• Caffeine's effects aren't all bad.  It is a very effective headache remedy, and is also effective as a morning-after solution to a hangover.  It is also an effective treatment of breathing problems in premature infants.
  • Headache is also a common symptom of caffeine withdrawal.  There are over-the-counter suppositories available for people who are fasting and a prescription called Cafergot for people who are too nauseated to keep down a caffeinated beverage.
  • In 2012, Harvard researchers found a relationship between caffeinated coffee and a lower incidence of basal cell carcinoma, a very common skin cancer.  This is being studied, and mouse studies have shown that caffeine can help to eliminate sun-damaged skin cells.
  • There is conflicting information about whether caffeine is harmful during pregnancy, but many women choose to avoid or limit their caffeine consumption during that time.  I was lucky - very early in my pregnancies coffee was the first thing to disagree with me.  I felt queasy in the mornings and didn't want coffee throughout my entire pregnancy.

So what am I going to do with all this information?

Aarrrgh!  I didn't really want to know : (   I do love my morning coffee.

And I love my occasional treats later in the day, too!

Can you tell I love Starbucks??  I own SBUX stock too, and it has done nicely  : )  I wish I had purchased some many years ago when I was lining up downtown every day before work!

Okay, seriously, I know I'm not going to give up coffee!  I am glad I don't have any interest in Coke or other soft drinks, and I drink my tea so weak that I don't think there's a problem there.  In fact, I think tea is overall a pretty healthful beverage as long as one doesn't add cream and sugar.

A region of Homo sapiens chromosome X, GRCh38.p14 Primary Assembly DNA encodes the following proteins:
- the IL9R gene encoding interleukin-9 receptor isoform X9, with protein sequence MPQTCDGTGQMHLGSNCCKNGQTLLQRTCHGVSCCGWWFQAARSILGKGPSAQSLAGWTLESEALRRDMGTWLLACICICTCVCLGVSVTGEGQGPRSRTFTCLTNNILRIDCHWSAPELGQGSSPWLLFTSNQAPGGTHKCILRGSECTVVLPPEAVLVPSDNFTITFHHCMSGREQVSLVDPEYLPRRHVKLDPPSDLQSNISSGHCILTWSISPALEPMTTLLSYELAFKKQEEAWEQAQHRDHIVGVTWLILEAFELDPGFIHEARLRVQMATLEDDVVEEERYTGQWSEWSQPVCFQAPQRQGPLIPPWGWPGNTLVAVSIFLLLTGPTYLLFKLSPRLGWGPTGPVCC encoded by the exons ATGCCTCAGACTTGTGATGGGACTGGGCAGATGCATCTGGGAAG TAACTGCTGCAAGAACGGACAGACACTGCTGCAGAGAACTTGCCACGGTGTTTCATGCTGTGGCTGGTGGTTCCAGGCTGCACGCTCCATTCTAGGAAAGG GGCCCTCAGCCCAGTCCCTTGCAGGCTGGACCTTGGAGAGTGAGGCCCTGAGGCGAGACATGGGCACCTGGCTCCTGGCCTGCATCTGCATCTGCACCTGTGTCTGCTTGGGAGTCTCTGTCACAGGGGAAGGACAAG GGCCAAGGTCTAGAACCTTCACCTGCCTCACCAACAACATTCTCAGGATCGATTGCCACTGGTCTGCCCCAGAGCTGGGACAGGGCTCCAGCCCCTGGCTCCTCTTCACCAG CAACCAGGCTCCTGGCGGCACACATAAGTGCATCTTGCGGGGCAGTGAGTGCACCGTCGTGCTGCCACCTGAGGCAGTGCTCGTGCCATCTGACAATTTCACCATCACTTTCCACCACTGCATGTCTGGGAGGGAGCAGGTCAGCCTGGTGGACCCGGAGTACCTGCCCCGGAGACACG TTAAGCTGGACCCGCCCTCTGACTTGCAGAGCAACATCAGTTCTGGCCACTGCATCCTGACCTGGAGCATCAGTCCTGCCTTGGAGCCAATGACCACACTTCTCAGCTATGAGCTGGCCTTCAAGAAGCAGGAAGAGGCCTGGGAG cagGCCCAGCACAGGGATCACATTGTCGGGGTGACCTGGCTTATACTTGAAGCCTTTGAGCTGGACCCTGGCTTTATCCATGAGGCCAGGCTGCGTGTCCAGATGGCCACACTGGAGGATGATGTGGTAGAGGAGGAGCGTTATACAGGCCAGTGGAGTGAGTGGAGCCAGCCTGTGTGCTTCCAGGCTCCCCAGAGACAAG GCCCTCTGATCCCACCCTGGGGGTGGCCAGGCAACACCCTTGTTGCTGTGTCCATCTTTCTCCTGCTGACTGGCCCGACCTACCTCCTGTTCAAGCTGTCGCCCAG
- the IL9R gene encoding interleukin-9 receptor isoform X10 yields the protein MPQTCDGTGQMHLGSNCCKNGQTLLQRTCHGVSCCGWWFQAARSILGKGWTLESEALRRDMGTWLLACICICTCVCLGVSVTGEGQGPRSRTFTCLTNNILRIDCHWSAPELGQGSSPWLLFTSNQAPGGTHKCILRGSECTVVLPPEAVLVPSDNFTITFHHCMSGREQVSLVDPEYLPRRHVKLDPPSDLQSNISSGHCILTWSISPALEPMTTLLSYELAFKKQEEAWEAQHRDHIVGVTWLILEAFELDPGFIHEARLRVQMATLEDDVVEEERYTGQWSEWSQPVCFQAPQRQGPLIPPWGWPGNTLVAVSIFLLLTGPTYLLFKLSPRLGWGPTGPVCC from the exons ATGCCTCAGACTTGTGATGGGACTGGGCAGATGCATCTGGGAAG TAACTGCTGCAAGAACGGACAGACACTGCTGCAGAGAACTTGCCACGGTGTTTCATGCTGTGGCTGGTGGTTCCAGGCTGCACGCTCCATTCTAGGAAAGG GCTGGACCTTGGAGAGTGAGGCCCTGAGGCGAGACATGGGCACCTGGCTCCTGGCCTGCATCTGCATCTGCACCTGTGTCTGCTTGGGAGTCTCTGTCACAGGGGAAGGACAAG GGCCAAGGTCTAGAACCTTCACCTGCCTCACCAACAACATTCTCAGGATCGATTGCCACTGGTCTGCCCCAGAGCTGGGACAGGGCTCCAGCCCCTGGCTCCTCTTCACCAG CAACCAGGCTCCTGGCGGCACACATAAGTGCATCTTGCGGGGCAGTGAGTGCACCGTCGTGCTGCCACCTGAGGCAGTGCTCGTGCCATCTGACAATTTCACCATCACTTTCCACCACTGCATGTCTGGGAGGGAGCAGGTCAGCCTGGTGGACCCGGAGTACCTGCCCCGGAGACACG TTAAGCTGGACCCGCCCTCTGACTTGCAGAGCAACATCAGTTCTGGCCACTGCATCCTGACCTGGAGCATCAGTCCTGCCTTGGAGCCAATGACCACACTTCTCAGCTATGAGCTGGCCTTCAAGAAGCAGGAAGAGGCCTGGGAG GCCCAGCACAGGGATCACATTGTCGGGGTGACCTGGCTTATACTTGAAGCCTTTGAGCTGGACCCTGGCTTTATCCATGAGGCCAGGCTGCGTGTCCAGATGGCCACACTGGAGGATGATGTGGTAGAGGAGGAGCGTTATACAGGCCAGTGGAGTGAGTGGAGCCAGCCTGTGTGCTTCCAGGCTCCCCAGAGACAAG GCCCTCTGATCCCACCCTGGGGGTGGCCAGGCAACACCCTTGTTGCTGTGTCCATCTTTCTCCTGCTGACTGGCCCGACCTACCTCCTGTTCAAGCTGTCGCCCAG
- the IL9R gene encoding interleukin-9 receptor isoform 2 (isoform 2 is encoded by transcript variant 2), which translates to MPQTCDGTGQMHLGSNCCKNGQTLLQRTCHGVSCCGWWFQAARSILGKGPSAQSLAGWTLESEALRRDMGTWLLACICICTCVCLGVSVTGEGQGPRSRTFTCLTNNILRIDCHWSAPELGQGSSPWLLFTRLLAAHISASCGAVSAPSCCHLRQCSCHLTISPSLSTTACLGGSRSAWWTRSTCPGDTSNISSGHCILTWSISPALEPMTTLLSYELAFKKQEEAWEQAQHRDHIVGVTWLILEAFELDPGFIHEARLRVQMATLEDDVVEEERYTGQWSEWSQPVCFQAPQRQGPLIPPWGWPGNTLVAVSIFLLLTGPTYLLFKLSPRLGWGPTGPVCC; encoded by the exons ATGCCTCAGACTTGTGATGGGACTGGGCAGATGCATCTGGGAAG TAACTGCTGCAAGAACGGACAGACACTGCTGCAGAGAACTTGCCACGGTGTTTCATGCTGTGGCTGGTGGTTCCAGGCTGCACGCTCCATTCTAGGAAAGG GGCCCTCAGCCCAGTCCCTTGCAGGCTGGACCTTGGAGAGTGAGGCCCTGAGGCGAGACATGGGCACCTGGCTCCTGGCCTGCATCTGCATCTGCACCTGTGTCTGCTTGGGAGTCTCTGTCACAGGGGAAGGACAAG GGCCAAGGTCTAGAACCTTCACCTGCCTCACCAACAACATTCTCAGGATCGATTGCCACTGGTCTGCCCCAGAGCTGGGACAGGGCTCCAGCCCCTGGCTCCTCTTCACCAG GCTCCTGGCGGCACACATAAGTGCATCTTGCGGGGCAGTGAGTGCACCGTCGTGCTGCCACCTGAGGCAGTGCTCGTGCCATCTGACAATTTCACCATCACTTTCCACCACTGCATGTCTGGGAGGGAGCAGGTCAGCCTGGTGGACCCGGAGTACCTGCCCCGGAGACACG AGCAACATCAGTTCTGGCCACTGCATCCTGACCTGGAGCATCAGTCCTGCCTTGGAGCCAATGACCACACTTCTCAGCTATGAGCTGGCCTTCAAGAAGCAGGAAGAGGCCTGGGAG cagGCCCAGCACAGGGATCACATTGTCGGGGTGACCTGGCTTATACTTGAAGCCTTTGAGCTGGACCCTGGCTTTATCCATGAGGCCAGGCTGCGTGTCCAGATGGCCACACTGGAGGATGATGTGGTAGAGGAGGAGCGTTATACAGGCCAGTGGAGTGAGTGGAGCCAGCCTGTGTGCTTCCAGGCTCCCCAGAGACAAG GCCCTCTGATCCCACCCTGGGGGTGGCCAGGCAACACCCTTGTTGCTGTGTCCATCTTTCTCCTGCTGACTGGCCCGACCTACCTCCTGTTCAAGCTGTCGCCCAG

• Since I drink most of my coffee at home, as of today I'm only going to buy decaf.  I don't taste much difference, as long as I get a good brand (the one on sale, of course), and I can start making it a bit weaker.
  • I have already stopped buying the bottled frappaccinos, since I noted my weight gain last month.  These will remain my treat for long car drives - like when I go to Portland or when Stan and I take a long road trip. 
  • How about 2 or 3 tea-only days each week?  I got used to this during May, although I do find myself looking forward to my coffee as soon as I'm up in the morning.
  • Or, how about having my first cup of coffee and following up with tea if I want more?  These changes will take some determination and getting used to.  I'll let you know how it goes.

P.S.  Younger readers:  don't give your kids soda pop!  Do you know about Soda Stream?  This is a gadget that makes carbonated water, and they sell syrups in cola, orange, lemon-lime and other flavors, both sugared and sugar-free.  There are several flavors that are completely caffeine-free, and others have had their caffeine content reduced recently.  Here is a list.  You can get them in Target.  I like to make the sparkling water and then add a few drops of the syrups that folks put in coffee, like caramel or raspberry.

This flavor sampler came with our SodaStream.  We haven't used most of them, as we like the sparkling water straight or with a few drops of flavored syrup, but for kids, you can add some flavoring to make it like regular soda.